Reduced productivity – a study by Sandisk from 2013 showed users lost a full working week every year because of slow internet connections. When time is taken out of an employee’s day waiting for files to upload or download, that’s time they are unable to be productive. This reduction can lead to decreased morale and worse, disengagement.
Lost profits – when your employees aren’t productive, your business loses revenue for that period of time. But this can also happen on the customer facing side as well – if your business offers services to customers that rely on your internet connection, your customer’s perception of your ability will not fare well if that connection keeps them from reaching a destination.
Unreachable cloud – many businesses have turned to use cloud services and resources to better optimize their organizations; in fact, 87% of businesses use the cloud. CRMs, backup and recovery services, collaboration sites, POS systems, and more are now accessible via the cloud. However, with a slow connection, trying to connect to these services can be difficult.
Consider your cloud environment – employees view, download, or upload files for collaboration, review, edits, etc. The cloud can be a great avenue to foster innovation within a business, making it easier to retrieve, save, and backup files. But the path to the cloud requires speed to access data, especially when multiple users are working within this method.
We unpack some of the applications and programs that can cause bottlenecks on the network in our Does Your Business Have Enough Bandwidth? blog series.
What can your business do with Gigabit level internet speeds?
We already know slow internet speed is a game stopper for businesses. But what type of boost does your business need? Is 1 Gigabit capacity too much speed? Not at all.
Small businesses benefit from faster and more reliable internet speeds. Instead of long wait times, users can easily retrieve any file or video needed in a matter of seconds. Mediacom Business is helping businesses usher in a new revolution of data speeds, the type of speeds that help businesses in rural America lead the growing digital world. Our new business internet menu of 60, 100, 300 Mbps and 1 Gigabit speeds provides a better direction for your business. As a technology company we know we need to evolve as well because the business world moves fast. When a business has higher levels of broadband, there are less restrictions on the applications or online programs they can venture into.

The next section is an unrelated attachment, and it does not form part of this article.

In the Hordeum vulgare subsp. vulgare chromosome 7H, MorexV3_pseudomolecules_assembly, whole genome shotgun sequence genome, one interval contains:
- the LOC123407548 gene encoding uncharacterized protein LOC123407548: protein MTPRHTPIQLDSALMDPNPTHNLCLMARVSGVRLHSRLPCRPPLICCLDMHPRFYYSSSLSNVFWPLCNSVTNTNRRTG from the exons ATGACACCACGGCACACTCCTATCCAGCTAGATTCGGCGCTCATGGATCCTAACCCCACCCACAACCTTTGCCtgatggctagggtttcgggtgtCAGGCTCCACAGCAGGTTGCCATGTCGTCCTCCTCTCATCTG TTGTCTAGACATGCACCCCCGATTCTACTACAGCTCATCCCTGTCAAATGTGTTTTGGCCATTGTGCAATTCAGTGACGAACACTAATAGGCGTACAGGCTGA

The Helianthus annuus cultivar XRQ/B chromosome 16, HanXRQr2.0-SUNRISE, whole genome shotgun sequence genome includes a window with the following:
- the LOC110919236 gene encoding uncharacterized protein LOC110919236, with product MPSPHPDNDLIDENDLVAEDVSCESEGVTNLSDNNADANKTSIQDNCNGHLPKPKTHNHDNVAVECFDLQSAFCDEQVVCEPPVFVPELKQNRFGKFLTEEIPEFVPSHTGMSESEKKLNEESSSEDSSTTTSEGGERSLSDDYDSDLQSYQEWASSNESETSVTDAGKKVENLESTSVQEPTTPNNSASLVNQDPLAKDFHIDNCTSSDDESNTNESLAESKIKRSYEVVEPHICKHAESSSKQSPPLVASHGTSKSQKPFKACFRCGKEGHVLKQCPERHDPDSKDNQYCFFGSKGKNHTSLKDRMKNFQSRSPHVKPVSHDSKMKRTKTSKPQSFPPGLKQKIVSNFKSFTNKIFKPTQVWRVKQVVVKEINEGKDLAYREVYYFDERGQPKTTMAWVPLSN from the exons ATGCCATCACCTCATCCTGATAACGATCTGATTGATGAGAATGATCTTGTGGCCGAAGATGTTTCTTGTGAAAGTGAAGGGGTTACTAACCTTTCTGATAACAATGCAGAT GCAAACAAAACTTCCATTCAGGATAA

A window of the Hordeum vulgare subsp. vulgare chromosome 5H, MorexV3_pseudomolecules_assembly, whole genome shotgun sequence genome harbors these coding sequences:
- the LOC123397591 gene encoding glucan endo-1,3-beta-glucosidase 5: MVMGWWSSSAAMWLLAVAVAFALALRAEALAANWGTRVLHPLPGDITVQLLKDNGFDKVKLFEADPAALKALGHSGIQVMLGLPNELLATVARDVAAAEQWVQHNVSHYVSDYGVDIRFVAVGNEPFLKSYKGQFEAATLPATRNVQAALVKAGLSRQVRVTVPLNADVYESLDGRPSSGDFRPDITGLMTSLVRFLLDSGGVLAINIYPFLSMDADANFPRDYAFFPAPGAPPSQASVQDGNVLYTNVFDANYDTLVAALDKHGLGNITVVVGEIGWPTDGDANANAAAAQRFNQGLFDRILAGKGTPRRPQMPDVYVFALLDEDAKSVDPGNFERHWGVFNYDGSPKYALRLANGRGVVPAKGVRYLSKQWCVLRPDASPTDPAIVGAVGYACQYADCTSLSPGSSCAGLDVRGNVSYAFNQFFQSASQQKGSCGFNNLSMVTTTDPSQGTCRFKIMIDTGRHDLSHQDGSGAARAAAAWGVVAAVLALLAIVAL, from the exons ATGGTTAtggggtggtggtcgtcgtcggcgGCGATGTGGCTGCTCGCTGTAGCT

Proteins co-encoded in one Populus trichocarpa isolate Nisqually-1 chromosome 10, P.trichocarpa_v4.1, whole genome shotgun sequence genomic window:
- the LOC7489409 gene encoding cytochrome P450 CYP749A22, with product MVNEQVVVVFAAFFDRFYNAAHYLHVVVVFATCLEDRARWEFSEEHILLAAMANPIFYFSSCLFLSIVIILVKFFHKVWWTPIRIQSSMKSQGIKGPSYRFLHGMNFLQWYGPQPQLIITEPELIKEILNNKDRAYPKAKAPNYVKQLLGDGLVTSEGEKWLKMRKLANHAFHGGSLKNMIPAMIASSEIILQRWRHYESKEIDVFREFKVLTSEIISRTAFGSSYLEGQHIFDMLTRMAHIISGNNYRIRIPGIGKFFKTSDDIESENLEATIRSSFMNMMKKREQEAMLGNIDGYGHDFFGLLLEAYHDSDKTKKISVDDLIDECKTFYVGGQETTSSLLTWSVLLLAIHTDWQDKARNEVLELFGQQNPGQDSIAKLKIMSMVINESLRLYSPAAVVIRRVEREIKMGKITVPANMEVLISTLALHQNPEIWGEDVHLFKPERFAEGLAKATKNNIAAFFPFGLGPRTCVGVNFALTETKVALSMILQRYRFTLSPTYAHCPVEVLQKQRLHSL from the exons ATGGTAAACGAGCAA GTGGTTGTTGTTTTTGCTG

Found a program that can better push productivity or manage your accounts receivable? Those require bandwidth and when businesses have adequate speed levels it doesn’t stifle your normal every day operations of hosting your website e-commerce or employees accessing their email. No one likes hiccups or buffering – and when these interruptions happen its time to revisit your bandwidth speed.
Businesses are changing to meet the demands of employees and customers; Mediacom Business has made sure we are doing the same and increasing speed levels across the board so that the businesses in our areas can not only meet the demand today but will be well situated for those that tomorrow bring.
I recently was on a business trip for an entire week. My email can pile up into the hundreds on any given day. After spending days offsite, my evenings were planned to catch up on work, so it didn’t pile up upon my return. The internet service in my hotel was so poor, that my inbox stayed in “updating inbox” mode for hours. I had to leave my computer on overnight, so my inbox would refresh from the day before. Not the best way to conduct business while on the road, and no matter how nice my hotel room, the fact I couldn’t get fast and reliable broadband service left me with a poor perception of the hotel brand. We know in business, perception is everything. And this day in age, we all expect to be connected 24/7 – its simply required.